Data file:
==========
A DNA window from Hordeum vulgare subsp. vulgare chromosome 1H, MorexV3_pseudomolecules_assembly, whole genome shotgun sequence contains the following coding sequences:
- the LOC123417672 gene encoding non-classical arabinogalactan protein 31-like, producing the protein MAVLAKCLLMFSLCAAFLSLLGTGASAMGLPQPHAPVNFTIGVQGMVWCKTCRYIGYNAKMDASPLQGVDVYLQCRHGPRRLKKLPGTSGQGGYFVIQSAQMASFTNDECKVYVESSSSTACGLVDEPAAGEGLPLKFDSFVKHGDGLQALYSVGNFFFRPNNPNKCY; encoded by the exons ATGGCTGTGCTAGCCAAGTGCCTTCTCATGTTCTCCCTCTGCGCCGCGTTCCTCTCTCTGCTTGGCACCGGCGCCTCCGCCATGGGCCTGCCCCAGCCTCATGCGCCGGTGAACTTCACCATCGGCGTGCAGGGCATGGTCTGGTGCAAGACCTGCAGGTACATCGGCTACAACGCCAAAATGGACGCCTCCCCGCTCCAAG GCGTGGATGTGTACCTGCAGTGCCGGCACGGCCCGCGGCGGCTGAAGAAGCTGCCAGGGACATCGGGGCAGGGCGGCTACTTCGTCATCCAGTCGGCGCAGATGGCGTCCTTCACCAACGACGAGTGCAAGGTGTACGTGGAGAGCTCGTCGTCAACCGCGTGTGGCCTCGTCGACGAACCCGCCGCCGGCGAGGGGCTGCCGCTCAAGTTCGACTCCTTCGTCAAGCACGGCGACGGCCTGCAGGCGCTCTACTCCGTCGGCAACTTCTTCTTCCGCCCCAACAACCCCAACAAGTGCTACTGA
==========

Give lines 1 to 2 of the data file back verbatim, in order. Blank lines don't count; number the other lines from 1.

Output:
A DNA window from Hordeum vulgare subsp. vulgare chromosome 1H, MorexV3_pseudomolecules_assembly, whole genome shotgun sequence contains the following coding sequences:
- the LOC123417672 gene encoding non-classical arabinogalactan protein 31-like, producing the protein MAVLAKCLLMFSLCAAFLSLLGTGASAMGLPQPHAPVNFTIGVQGMVWCKTCRYIGYNAKMDASPLQGVDVYLQCRHGPRRLKKLPGTSGQGGYFVIQSAQMASFTNDECKVYVESSSSTACGLVDEPAAGEGLPLKFDSFVKHGDGLQALYSVGNFFFRPNNPNKCY; encoded by the exons ATGGCTGTGCTAGCCAAGTGCCTTCTCATGTTCTCCCTCTGCGCCGCGTTCCTCTCTCTGCTTGGCACCGGCGCCTCCGCCATGGGCCTGCCCCAGCCTCATGCGCCGGTGAACTTCACCATCGGCGTGCAGGGCATGGTCTGGTGCAAGACCTGCAGGTACATCGGCTACAACGCCAAAATGGACGCCTCCCCGCTCCAAG GCGTGGATGTGTACCTGCAGTGCCGGCACGGCCCGCGGCGGCTGAAGAAGCTGCCAGGGACATCGGGGCAGGGCGGCTACTTCGTCATCCAGTCGGCGCAGATGGCGTCCTTCACCAACGACGAGTGCAAGGTGTACGTGGAGAGCTCGTCGTCAACCGCGTGTGGCCTCGTCGACGAACCCGCCGCCGGCGAGGGGCTGCCGCTCAAGTTCGACTCCTTCGTCAAGCACGGCGACGGCCTGCAGGCGCTCTACTCCGTCGGCAACTTCTTCTTCCGCCCCAACAACCCCAACAAGTGCTACTGA